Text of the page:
Stable Weight vs Yo yo Dieting

by Annie on April 19, 2010 · 3 comments

in Healthy Living,Hormones & Fat Cells,Weight Loss & Body Image

When I was in my twenties, I always come home from a weekend with my mom feeling like I need to lose 10 pounds ASAP.  Now that I am in my thirties and writing a health blog, I realized that my mom needs to a perception adjustment in the weight loss department.  I am surprise that she did not end up with three daughters low self esteem because she is constantly talking about her need to lose weight and projecting that negative vibe on everyone around her.

There were a few instances I can dreg up from my memories of her trying to lose weight as a child, but the majority of the time, my mom was too busy raising her brood of children and work.  It was not until she became an empty nester and all of her older siblings started having health issues that she became obsessive about weight loss.

But is your health really about weight loss?

My mom is fixated on the idea that as she loses weight, she will become healthier (or at least outrun the health issues plaguing her siblings).  But is your health really about weight loss?  Prior to writing my health blog, I would say yes with the absolute confidence that I am right.  Now, I am not so sure.

According to The Obesity Myth, it is healthier to maintain the same stable weight (whether you are overweight or not) over your adult life than is to have cycles of huge weight fluctuations from losing and gaining every few years. I am talking about being overweight here, not morbidly obese. In order words, yo yo dieting where your weight can change by as much as 25 pounds every few years is more detrimental to your overall health than if you had been able to hold your weight stable for most of your adult life.

Yo Yo dieting and fat cells

I also remember reading in one of my fitness magazines that the healthiest seniors are those who are within 5 to 10 pounds of their weight in their 20s.  Though few and far in between, I have met a few individuals who weighs the same now as when they graduated from high school.

I think the book might be right about how maintaining a stable weight over your adult life is a predictor of your overall health.  If you read any of my fat cells postings, you would know that fat cells are more than just storage of excess calories in our bodies.  It also produces hormones.  So if you were 20 pounds heavier, your body is used a certain amount of hormone production from your fat cells.  But when you lose weight quickly on a fad diet like Atkins, your body is left trying to figure out what happened to the hormones your old fat cells used to produce.  By the time your body finally adjusted to that 20 pounds weight loss… BAM!  You gain it all back again.  Yo-yo dieting stresses your body with this hormonal roller coaster every time your weight fluctuate wildly.  If you do this your entire adult life, is it any wonder you will be less healthy than your overweight peers who have maintained the same stable weight their entire adult life?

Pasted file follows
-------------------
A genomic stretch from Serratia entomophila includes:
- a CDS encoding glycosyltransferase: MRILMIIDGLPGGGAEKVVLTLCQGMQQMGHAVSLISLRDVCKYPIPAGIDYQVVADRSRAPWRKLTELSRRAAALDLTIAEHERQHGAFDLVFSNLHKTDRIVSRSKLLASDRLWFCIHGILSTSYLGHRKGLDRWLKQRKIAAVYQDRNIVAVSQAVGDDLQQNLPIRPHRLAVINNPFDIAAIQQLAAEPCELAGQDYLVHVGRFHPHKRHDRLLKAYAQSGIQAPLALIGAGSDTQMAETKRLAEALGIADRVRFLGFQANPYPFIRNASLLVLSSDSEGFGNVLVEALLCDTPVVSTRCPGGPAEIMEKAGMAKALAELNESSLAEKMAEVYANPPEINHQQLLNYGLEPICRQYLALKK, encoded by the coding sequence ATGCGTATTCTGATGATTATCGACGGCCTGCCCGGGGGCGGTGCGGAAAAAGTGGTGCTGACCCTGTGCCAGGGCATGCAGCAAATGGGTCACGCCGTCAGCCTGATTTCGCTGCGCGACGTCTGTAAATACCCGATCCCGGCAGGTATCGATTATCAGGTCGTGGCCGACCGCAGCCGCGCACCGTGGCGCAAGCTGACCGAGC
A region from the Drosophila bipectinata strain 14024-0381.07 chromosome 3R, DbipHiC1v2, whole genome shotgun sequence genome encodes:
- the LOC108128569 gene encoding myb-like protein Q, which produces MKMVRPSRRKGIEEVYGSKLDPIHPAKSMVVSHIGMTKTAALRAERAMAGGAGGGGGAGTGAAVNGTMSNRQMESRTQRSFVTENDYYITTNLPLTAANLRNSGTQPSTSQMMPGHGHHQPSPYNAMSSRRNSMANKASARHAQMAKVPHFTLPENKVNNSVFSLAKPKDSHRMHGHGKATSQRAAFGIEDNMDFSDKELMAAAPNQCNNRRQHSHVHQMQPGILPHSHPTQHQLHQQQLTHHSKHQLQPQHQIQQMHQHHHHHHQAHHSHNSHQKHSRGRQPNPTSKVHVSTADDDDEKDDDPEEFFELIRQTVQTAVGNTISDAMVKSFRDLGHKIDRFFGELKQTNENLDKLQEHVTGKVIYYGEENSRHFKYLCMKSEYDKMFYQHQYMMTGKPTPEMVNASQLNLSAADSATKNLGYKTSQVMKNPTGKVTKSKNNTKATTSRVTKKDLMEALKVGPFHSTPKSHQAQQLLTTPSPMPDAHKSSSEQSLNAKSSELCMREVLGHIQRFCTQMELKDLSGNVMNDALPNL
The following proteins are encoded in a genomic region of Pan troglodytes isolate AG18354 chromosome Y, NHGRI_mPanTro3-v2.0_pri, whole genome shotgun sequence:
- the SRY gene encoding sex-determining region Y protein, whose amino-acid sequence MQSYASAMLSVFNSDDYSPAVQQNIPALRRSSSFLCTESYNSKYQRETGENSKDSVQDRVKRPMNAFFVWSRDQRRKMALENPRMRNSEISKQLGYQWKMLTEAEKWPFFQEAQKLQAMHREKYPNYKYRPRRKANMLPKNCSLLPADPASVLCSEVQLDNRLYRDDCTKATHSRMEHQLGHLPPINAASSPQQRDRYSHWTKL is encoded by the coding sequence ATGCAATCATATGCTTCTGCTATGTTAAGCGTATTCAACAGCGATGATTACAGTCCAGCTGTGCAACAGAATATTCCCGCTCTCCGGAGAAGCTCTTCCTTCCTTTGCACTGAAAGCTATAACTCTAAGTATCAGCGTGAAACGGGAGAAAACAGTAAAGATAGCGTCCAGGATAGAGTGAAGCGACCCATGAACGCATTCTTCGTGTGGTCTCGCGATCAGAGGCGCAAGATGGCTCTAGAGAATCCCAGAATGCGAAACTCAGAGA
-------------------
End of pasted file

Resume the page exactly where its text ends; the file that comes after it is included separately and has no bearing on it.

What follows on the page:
Toxins release with yo yo dieting

And then there are the toxins.  Your fat cells are one of the dumps sites for toxins that your liver cannot process.  Lipids surrounds the toxin (think of plastic wrapping the toxin), and then the whole thing gets shoved into a fat cell.  It is meant to be a temporary storage.  Once your liver cleans it current load of toxins, it is suppose to work on the extra toxins in your fat cells.  However, with modern day living, it is rare for your liver to catch up on its work load.  So when you lose weight quickly, all that toxins are released into your blood stream.  This is why some people who lose weight quickly sometimes get really sick.  If you are going to do a fad diet to drop weight quickly, at least do it while eating whole foods.  Then you will give your liver a fighting chance of riding your body of stored toxins.  If your fad diet is based on microwave dinners, your body is now trying to rid the toxins in the microwave dinner and the toxins released from your fat cells.  Hello, toxic overload.

Does this mean you should stop trying to lose weight?

No.  Even if your cholesterol levels and blood pressure are in the normal range, it does not lower your risk for cancers or osteoarthritis on the knees when you are overweight. The goal is to lose the weight slowly and steadily so you do not gain it back.  None of that 15-20 pounds weight loss and gain within a couple of years.  Not if your goal is to be healthy.  Like the tortoise, slow and steady to win the race.

Until next time and thanks for stopping by Small Steps to Health.

Photo by:  Nicholas Petrone.

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